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The way women are given technical information without contextualization, and the way that mothers and babies are still portrayed as simply "pretty in pink," led to the section called Primer. It's a series of twelve acrylic paintings, using "how to" or textbook images from birthing or child-rearing manuals.
Innocuous pastel-coloured imagery
can be seen as a mockery of the real fears and concerns of women giving birth. The images we are surrounded by influence and control us, they tell us how to behave, what we should act or look like; they are social models.
Instead of images of strong mothers, or a multitude of possible ways of mothering, or direct personal stories, or even a choice of philosophies,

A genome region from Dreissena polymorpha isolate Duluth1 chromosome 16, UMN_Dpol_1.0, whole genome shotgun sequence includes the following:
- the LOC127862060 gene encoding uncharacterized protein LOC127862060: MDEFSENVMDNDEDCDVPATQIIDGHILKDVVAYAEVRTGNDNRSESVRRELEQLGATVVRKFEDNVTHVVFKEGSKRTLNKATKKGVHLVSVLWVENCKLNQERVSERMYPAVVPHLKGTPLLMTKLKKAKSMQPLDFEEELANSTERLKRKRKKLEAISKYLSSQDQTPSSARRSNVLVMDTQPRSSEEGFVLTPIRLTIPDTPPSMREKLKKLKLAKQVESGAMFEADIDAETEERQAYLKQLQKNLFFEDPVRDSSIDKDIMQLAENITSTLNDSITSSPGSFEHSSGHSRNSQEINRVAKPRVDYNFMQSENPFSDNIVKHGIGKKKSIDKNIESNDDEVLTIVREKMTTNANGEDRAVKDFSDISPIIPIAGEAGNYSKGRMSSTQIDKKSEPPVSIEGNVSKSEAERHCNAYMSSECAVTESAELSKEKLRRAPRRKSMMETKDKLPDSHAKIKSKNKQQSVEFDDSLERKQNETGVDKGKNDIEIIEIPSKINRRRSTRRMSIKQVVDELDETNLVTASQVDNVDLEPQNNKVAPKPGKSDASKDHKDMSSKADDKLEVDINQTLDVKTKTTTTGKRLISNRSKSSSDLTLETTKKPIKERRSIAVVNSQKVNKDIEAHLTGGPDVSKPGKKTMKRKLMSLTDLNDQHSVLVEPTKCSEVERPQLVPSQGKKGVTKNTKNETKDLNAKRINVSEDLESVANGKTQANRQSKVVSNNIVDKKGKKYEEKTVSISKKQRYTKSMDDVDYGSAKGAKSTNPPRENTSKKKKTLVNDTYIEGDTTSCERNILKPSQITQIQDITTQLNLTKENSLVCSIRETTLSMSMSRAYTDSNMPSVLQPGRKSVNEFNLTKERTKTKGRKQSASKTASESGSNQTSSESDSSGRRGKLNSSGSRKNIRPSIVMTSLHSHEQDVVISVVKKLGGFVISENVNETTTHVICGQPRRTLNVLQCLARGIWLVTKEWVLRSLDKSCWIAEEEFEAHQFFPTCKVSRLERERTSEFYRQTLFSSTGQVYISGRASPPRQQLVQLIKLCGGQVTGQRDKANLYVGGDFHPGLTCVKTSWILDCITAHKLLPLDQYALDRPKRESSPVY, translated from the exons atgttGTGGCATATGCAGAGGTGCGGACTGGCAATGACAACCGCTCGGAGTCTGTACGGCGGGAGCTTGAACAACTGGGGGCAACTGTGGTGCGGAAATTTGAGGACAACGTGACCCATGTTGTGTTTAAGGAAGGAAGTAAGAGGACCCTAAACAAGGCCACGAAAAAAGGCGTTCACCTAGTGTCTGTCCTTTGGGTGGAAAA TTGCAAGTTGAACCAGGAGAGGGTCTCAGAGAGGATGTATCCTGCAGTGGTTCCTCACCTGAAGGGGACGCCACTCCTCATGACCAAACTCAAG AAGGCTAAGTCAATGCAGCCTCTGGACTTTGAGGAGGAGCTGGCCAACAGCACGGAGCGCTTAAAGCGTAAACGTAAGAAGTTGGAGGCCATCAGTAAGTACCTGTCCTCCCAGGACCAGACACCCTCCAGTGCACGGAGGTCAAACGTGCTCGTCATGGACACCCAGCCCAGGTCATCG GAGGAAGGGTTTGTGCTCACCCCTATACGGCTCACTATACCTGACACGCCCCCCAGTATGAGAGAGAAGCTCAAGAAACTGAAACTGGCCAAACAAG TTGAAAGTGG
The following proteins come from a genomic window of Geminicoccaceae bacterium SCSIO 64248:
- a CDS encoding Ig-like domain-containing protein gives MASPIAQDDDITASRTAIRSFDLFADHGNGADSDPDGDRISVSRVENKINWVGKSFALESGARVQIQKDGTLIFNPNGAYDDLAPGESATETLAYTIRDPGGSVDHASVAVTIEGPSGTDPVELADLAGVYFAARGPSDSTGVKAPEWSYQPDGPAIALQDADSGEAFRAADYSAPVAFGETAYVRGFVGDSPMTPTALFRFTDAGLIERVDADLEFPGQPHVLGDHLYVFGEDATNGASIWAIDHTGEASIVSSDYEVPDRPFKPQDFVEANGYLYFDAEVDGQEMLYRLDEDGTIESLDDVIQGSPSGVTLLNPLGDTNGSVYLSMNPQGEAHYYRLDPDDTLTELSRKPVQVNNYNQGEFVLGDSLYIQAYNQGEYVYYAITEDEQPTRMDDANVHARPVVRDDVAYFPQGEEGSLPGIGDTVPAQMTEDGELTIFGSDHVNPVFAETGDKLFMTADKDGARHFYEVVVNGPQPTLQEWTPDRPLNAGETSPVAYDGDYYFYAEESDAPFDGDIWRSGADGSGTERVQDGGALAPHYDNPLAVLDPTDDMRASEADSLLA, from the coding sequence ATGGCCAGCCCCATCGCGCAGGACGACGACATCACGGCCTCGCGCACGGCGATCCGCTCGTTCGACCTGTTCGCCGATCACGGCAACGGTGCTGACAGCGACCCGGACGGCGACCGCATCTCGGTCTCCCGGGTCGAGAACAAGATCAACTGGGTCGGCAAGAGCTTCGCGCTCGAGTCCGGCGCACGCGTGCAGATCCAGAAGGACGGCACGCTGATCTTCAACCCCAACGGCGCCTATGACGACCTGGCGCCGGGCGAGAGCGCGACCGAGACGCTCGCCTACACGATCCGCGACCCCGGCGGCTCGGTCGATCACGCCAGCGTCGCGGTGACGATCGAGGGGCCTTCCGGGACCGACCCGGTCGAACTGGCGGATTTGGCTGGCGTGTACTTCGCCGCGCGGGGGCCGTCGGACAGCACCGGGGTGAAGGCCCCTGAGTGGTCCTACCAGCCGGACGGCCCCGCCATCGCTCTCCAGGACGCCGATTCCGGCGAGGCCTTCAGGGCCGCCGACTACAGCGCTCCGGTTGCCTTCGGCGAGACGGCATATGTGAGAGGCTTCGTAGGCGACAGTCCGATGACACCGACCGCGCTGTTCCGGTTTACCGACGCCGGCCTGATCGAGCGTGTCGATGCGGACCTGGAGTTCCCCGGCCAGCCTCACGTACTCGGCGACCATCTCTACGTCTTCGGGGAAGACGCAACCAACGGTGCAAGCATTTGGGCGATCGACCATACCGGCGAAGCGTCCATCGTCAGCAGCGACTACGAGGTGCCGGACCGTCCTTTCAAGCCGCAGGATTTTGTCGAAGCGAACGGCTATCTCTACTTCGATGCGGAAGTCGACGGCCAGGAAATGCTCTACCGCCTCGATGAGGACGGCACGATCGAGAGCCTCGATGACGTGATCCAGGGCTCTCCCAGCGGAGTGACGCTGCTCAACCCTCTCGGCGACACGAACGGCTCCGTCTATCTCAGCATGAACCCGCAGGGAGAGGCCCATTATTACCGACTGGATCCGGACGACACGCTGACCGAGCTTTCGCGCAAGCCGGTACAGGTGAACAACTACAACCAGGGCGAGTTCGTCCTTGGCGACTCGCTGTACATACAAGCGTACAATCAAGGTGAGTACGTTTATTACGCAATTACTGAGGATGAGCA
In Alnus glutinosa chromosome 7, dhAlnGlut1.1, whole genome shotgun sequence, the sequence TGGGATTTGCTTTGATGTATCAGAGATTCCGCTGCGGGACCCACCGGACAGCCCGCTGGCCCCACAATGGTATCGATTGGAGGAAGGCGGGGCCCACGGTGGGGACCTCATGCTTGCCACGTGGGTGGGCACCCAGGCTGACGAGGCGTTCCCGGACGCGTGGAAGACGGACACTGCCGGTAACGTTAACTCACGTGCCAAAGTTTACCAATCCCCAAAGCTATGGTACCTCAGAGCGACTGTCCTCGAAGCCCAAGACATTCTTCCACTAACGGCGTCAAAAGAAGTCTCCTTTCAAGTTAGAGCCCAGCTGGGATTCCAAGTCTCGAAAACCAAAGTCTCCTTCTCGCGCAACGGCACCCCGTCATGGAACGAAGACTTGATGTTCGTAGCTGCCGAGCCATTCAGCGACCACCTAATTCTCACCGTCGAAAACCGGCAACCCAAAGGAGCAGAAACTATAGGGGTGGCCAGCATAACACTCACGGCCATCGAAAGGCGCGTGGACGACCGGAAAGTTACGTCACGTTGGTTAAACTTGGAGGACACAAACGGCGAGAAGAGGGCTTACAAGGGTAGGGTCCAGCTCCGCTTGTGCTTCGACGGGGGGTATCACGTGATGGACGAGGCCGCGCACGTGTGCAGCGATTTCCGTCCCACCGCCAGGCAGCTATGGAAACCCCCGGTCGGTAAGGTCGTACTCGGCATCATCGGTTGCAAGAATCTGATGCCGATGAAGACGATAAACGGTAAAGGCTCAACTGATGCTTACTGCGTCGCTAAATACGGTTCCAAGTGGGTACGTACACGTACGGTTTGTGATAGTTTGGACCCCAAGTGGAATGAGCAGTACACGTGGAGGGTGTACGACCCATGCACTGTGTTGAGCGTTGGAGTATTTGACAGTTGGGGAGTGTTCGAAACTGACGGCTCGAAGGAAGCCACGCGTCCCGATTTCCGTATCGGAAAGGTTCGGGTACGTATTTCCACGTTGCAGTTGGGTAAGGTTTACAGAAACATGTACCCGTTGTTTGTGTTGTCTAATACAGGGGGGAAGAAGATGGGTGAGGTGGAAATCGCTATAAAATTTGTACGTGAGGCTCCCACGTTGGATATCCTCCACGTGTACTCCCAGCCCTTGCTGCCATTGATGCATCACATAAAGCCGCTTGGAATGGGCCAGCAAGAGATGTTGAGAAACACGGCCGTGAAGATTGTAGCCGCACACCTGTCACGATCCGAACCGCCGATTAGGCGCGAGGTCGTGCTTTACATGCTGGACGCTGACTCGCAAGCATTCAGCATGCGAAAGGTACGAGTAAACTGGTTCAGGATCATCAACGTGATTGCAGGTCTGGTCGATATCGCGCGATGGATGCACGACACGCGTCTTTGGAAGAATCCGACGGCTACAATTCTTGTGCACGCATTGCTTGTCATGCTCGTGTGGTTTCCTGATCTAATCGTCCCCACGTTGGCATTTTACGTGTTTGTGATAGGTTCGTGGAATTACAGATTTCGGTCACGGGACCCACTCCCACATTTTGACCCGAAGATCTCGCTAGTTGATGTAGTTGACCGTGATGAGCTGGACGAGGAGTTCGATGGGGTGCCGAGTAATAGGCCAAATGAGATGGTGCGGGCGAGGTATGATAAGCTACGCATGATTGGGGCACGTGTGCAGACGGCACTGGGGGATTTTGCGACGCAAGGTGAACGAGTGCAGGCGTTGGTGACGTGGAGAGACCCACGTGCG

we are still being given a meagre diet: scientific information and images of perfect, happy (& skinny, hetero, married) mothers.
We can now study third-person descriptions of what will happen to
our bodies (not us?). We can learn what we must do or not do (and carry the guilt if we stray off-course), what the doctors will, can or must
do to us, and what our limited choices are. We are supposed to accept this nicely, learning our lessons.
But information alone doesn't give
us an in-depth understanding,
a knowledge of what it really means
to have, or not have, a child.
And images that deny or cover up the experience don't allow us the possibility of realising our own strengths or our full potential.
I chose to juxtapose these two deceits - he frilly decoration and
the idea that science can control everything - so that the absurdity of it can be seen.
|(click on thumbnails to see the full image)|
|Conception/ fertility / motherhood art /
art about pregnancy/
childbearing art /
birthing art /
birth stories /
art about mothering / birth / conceiving / conception /
pregnancy / childbearing /
art about birthing /
birth stories /